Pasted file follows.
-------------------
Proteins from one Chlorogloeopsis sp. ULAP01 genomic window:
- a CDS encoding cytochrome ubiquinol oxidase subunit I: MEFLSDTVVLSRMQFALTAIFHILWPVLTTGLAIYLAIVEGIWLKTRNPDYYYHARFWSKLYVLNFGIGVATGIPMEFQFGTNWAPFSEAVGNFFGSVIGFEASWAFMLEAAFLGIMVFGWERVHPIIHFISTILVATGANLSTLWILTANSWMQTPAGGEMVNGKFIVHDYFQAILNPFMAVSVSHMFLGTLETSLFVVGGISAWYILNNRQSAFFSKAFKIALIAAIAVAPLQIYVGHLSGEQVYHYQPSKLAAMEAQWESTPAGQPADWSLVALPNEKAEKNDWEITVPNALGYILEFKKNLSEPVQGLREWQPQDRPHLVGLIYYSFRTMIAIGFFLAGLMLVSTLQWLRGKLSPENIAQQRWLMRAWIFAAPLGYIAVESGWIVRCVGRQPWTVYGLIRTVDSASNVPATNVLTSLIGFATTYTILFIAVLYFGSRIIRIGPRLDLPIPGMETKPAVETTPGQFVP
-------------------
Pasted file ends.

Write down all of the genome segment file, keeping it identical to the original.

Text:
Proteins from one Chlorogloeopsis sp. ULAP01 genomic window:
- a CDS encoding cytochrome ubiquinol oxidase subunit I: MEFLSDTVVLSRMQFALTAIFHILWPVLTTGLAIYLAIVEGIWLKTRNPDYYYHARFWSKLYVLNFGIGVATGIPMEFQFGTNWAPFSEAVGNFFGSVIGFEASWAFMLEAAFLGIMVFGWERVHPIIHFISTILVATGANLSTLWILTANSWMQTPAGGEMVNGKFIVHDYFQAILNPFMAVSVSHMFLGTLETSLFVVGGISAWYILNNRQSAFFSKAFKIALIAAIAVAPLQIYVGHLSGEQVYHYQPSKLAAMEAQWESTPAGQPADWSLVALPNEKAEKNDWEITVPNALGYILEFKKNLSEPVQGLREWQPQDRPHLVGLIYYSFRTMIAIGFFLAGLMLVSTLQWLRGKLSPENIAQQRWLMRAWIFAAPLGYIAVESGWIVRCVGRQPWTVYGLIRTVDSASNVPATNVLTSLIGFATTYTILFIAVLYFGSRIIRIGPRLDLPIPGMETKPAVETTPGQFVP